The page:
Once you know that she started Irish dancing before the age of three — and practises for up to four hours a day — it’s no surprise that Clodagh Davis has won just about every prize that’s going, including a world title.
For her family, this 13-year-old’s dancing career is clearly a big priority.
Her costumes — the current one is black, white and gold, accessorised by a white, crystal-encrusted band perched atop an auburn wig — each cost up to €2,500 and are changed every six months.
Most of Clodagh’s spare time is spent attending daily classes, competing and practising on her own, while mum Elaine spends much of hers driving the youngster around.
Clodagh, who pulled on her first pair of pumps at the age of just two years and 10 months, is the 2013 World Champion and her expensive ensembles are a must, says Elaine:
“Because Clodagh is a champion she has to look very well.
“You have to keep ahead of the competition, and the style of the costumes change.”
The Telegraph newspaper, however, recently described the World Irish Dancing Championships — the biggest global display of Celtic dance — in London as “hell”.
“Everywhere you look,” the journalist wrote, “doll-like competitors are tapping toes, doing the splits or practising thigh-kicks in shimmering costumes of silver, luminous green and phosphorescent purple. Smiling beneath identikit poodle-curl wigs, held in place by a salon’s worth of hairspray, their faces are made up in Oompa Loompa orange so that each looks unnervingly like a miniature Dolly Parton, complete with stick-on eyelashes and red lips.
“A hotel worker confides that they’ve had to provide special towels so their linen doesn’t get ruined by fake tan.”
Ouch. Should we be worried about how our national tradition is viewed abroad?
The article elicited an angry response outrage from Dearbhla Lennon of An Comisiun Le Rinci Gaelacha, the group behind the event and one of the driving forces behind the transformation of Irish dancing into a worldwide phenomenon.
An Irish dancer, teacher and adjudicator, Lennon said the piece belittled the “dedication, hours and incredible amount of work” put in by competitors.
“I know what it takes to become the best and it’s certainly more than lipstick and curls,” she declared.
Elaine, who described the cost of keeping Clodagh clad in the requisite regalia as “very heavy” acknowledges, however, that some people might find the level of bling a bit extreme.
“People who are not involved in Irish dancing would find it very hard to understand,” she says.
Although the costs are reasonable when a child starts, once a girl starts competing at a higher level, they escalate sharply.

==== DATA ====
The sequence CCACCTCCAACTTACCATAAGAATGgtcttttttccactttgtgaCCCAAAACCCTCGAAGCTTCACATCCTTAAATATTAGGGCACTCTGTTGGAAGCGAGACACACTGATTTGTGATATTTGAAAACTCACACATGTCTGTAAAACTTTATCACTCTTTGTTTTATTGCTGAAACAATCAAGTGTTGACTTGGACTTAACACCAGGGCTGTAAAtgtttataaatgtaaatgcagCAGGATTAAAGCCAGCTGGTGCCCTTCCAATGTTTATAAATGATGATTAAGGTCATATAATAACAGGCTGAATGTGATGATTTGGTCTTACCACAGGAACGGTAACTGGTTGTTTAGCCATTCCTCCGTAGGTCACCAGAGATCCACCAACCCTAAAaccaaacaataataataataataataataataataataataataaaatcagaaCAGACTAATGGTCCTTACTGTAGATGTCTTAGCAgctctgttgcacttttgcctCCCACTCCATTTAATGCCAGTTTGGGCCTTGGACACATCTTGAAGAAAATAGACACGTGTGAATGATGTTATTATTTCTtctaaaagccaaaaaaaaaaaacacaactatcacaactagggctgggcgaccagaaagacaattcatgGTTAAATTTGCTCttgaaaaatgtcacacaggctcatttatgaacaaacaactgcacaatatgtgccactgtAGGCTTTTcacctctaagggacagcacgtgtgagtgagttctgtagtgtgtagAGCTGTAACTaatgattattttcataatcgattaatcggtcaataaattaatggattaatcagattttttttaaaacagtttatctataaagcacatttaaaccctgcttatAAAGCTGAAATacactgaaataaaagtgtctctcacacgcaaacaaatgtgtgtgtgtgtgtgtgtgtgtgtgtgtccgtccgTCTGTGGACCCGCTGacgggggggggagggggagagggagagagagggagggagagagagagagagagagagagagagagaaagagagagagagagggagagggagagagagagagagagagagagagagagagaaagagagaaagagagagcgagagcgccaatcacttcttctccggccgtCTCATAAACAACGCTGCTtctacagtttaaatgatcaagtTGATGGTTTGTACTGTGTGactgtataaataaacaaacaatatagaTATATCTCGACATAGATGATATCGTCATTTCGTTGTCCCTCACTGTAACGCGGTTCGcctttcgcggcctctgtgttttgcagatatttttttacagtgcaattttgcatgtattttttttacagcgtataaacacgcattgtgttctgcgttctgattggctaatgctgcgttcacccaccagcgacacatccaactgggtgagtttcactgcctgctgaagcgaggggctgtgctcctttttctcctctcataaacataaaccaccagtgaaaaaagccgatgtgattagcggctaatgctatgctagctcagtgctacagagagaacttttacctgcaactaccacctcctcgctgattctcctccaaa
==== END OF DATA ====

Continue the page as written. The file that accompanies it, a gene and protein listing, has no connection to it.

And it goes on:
“The dresses have become very colourful and eclectic with crystals – parents will pay anything up to €2,000 for a top-of-the-range dress which would be covered in teardrop crystals and applique and mostly made of silk or satin or light velvet,” said Jacqueline Leigh of An Comhdhail which banned make-up for under-13’s in 2007.
“But you can get a dress for under €1,000 — these would be for 19-20 year olds. For younger age groups it would be €500 or €600,”
Parents shop around, of course, and most girls would have only one performance ensemble at a time, she explained.
The short, colourful dresses are accessorised by wigs, which start from €80 or €90 and go up to €150, and ‘bands’ or ‘tiaras’, usually gold or silver, and studded with Swarovski crystals of different colours to match the dress.
“There is a bit of bling here,” admits Leigh, whose 20-year-old daughter recently spent €1,500 for a dress, tiara and wig ensemble.
“These girls are on a stage with lots of lights so they have to stand out.”
Then you have the footwear — soft shoes or ‘pumps’, hard ‘hornpipe’ shoes, bubble socks, sock glue to keep the socks up, and, for boys, intricately patterned waistcoats.
“The fake tan is a big thing if you’re dancing at the top level on a brightly-lit stage with these incredibly highly coloured dresses.
“The more seriously the dancer takes it the more expensive it gets.”
Using makeup and having the right dress makes them feel “a thousand times more confident about their dancing,” she says.
Elaine is a strong believer in the look.
“They say it’s getting more like the child beauty pageants, but when you’re in dancing circles you understand that when the dancers are onstage they need the makeup. Without it, they don’t look the same.
“Everyone has their own opinions on it — some mums don’t like it but I like the costumes, the tan and the makeup — the dancers like dressing up too,” she said.
“When they go on stage they have to look their best and if they were all just dancing in black they’d look less interesting.
“It’s a big pressure on parents to pay these costs and some parents don’t have the money to do it.
“Some mums say it’s too important, others say it’s not. But the look is very important.